10 Ways to Stop Fighting with Your Wife About Money

Financial expert Dave Ramsey notes that if you argue with your spouse about money and debt at least once a week, your marriage is 30% more likely to end in divorce.

Problems aren’t caused by lack of money so much as lack of respectful communication about money. It’s a fact that couples with fat savings accounts still fight about money. At the same time, many people on the poverty line manage to struggle through without the stress ruining their marriage. The key factors are communication and respect.

Love means communication, and love means respect. And, love is the only appropriate context to initiate a conversation about finances.

So if you are tired of fighting about finances with your wife, here are 10 ways to stop. Save more money and save your marriage:

1. Get on the same page:

Develop a family “vision”, “plan”, or “mission statement.” If you know where you’re going, then you’re more likely to agree.

2. Make decisions together, not unilaterally:

Many money fights emerge from lack of shared information. Sit down and talk about the budget so you both own the process.

3. Own responsibility for budget gaffes:

Make sure you’re the first and most frequent money-spender to say “mea culpa” (my bad). Set the example. Besides, the only person you can change is yourself. Once you do, the balance shifts and change is easier across the board.

4. Work out a detailed budget, together:

“The devil is in the details.” Few people fight about the mortgage, their car payment, or the electric bill. It’s the $11.29 at Starbucks last week. The $23.46 for the impromptu lunch. The $18 to get my nails done…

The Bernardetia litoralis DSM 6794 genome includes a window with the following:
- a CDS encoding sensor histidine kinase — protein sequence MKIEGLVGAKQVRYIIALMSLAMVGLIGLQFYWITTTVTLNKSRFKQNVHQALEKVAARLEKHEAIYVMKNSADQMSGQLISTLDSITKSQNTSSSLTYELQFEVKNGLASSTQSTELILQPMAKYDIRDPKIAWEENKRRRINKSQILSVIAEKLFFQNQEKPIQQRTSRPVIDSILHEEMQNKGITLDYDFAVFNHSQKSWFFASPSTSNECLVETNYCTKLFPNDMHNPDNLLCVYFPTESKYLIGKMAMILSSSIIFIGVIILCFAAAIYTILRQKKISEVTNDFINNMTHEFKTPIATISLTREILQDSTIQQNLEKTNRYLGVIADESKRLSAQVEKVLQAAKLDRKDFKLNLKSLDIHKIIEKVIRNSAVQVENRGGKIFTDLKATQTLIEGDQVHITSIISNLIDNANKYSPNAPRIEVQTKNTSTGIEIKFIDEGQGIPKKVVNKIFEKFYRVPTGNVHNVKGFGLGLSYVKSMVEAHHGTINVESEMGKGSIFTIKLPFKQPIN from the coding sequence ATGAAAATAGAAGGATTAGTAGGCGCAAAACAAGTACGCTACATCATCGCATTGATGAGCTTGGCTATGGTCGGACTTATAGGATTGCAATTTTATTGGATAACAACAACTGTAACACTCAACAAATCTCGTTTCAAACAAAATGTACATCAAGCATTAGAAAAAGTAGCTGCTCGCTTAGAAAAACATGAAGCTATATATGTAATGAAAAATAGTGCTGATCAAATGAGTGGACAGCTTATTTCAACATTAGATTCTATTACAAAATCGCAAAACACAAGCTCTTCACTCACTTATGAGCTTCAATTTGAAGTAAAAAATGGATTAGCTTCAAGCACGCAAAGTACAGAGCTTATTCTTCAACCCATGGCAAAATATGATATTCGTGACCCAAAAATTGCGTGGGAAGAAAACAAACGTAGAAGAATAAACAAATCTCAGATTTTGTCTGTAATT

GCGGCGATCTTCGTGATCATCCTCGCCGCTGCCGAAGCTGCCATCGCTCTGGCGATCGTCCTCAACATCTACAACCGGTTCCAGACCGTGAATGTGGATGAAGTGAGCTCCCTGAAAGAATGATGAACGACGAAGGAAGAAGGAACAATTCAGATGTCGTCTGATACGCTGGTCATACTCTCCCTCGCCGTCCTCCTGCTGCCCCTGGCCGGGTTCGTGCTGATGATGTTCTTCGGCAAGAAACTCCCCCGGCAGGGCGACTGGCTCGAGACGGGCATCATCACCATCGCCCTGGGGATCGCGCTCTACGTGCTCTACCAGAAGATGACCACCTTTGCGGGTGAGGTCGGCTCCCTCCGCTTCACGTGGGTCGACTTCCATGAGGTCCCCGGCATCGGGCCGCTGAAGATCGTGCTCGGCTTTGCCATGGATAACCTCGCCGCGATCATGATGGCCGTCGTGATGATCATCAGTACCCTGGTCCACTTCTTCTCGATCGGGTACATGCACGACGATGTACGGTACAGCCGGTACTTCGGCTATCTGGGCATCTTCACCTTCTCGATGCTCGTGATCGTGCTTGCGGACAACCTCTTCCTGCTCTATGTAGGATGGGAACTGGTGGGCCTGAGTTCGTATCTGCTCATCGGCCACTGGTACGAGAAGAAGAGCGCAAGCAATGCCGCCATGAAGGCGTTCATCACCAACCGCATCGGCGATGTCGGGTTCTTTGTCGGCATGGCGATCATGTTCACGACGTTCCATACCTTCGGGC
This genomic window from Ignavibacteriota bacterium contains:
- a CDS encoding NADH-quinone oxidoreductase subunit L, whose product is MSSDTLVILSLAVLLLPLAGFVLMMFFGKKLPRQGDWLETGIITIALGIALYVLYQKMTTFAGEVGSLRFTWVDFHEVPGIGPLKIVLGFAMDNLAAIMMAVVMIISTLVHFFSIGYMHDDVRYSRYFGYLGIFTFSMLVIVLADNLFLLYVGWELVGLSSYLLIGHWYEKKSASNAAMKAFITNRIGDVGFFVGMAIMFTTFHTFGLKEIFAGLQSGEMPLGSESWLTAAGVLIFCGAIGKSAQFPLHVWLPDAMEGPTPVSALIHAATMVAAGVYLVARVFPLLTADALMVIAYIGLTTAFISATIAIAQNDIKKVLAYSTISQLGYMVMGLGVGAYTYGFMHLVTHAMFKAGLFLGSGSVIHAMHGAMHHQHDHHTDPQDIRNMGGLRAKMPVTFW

5. Never “finger-point”:

If you make your wife defensive, then you’ve already sabotaged the process. The name of the game is solutions, not blame.

6. Eliminate all financial secrets:

Here’s the rule: If you don’t want to tell your wife about the expense, then it’s something you don’t need to buy. Same goes for her. That’s why the process must be open and honest. Period.

7. Commit more of your funds to charity:

Generosity tends to put things in perspective. “Let’s give more to charity this year,” is an open invitation to cost-cutting elsewhere. Cost-cutting elsewhere tends to address problem areas first.

8. Attend a budget management class together:

In most marriages, the sum of a couple’s combined financial know-how is equivalent to less than half of what one person needs to know. Take a class. A great place to start is Financial Peace University.

9. Initiate an “all purchases over $25 dollars require agreement” rule:

Then, as soon as possible, make sure you’re the first one needing the nod from your spouse. See something you want impulsively? Get the go-ahead from your wife… or back away if she sounds cautious. Either way, you’ve demonstrated respect and commitment to the shared budgeting ideal.

10. Don’t fight anymore!

No, seriously. Sometimes this can be one of those “duh” things. Why don’t you want to fight? Because it’s counter-productive and then you both feel bad – right? So don’t do it. Make the decision to use other interventions. If it doesn’t work, don’t go there! Duh.

What changes in our lifestyle can we make right now to reduce our personal debt by 10%?

 


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